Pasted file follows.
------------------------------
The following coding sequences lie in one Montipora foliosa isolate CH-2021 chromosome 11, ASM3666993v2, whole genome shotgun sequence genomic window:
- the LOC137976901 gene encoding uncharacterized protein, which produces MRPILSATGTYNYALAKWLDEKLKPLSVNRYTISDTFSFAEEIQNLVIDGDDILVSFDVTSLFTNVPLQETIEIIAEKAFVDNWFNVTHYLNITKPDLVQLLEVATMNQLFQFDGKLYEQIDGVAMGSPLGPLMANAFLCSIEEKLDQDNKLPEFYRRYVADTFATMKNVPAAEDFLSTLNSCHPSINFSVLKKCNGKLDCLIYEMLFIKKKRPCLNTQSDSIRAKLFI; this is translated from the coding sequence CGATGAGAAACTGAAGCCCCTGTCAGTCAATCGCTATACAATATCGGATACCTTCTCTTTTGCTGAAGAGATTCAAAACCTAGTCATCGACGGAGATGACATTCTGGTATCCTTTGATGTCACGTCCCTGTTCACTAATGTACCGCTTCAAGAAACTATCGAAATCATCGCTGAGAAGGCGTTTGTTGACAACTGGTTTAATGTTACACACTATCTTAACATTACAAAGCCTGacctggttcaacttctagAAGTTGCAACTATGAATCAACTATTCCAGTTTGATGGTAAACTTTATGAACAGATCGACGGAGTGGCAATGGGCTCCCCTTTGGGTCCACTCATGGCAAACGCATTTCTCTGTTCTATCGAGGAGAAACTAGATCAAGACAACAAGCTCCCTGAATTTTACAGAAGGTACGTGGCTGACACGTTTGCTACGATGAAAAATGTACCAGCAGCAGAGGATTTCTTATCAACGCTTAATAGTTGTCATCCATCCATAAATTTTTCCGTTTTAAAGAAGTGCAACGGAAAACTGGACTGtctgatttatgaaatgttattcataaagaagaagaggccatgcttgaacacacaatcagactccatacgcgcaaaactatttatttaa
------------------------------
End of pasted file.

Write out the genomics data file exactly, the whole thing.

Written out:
The following coding sequences lie in one Montipora foliosa isolate CH-2021 chromosome 11, ASM3666993v2, whole genome shotgun sequence genomic window:
- the LOC137976901 gene encoding uncharacterized protein, which produces MRPILSATGTYNYALAKWLDEKLKPLSVNRYTISDTFSFAEEIQNLVIDGDDILVSFDVTSLFTNVPLQETIEIIAEKAFVDNWFNVTHYLNITKPDLVQLLEVATMNQLFQFDGKLYEQIDGVAMGSPLGPLMANAFLCSIEEKLDQDNKLPEFYRRYVADTFATMKNVPAAEDFLSTLNSCHPSINFSVLKKCNGKLDCLIYEMLFIKKKRPCLNTQSDSIRAKLFI; this is translated from the coding sequence CGATGAGAAACTGAAGCCCCTGTCAGTCAATCGCTATACAATATCGGATACCTTCTCTTTTGCTGAAGAGATTCAAAACCTAGTCATCGACGGAGATGACATTCTGGTATCCTTTGATGTCACGTCCCTGTTCACTAATGTACCGCTTCAAGAAACTATCGAAATCATCGCTGAGAAGGCGTTTGTTGACAACTGGTTTAATGTTACACACTATCTTAACATTACAAAGCCTGacctggttcaacttctagAAGTTGCAACTATGAATCAACTATTCCAGTTTGATGGTAAACTTTATGAACAGATCGACGGAGTGGCAATGGGCTCCCCTTTGGGTCCACTCATGGCAAACGCATTTCTCTGTTCTATCGAGGAGAAACTAGATCAAGACAACAAGCTCCCTGAATTTTACAGAAGGTACGTGGCTGACACGTTTGCTACGATGAAAAATGTACCAGCAGCAGAGGATTTCTTATCAACGCTTAATAGTTGTCATCCATCCATAAATTTTTCCGTTTTAAAGAAGTGCAACGGAAAACTGGACTGtctgatttatgaaatgttattcataaagaagaagaggccatgcttgaacacacaatcagactccatacgcgcaaaactatttatttaa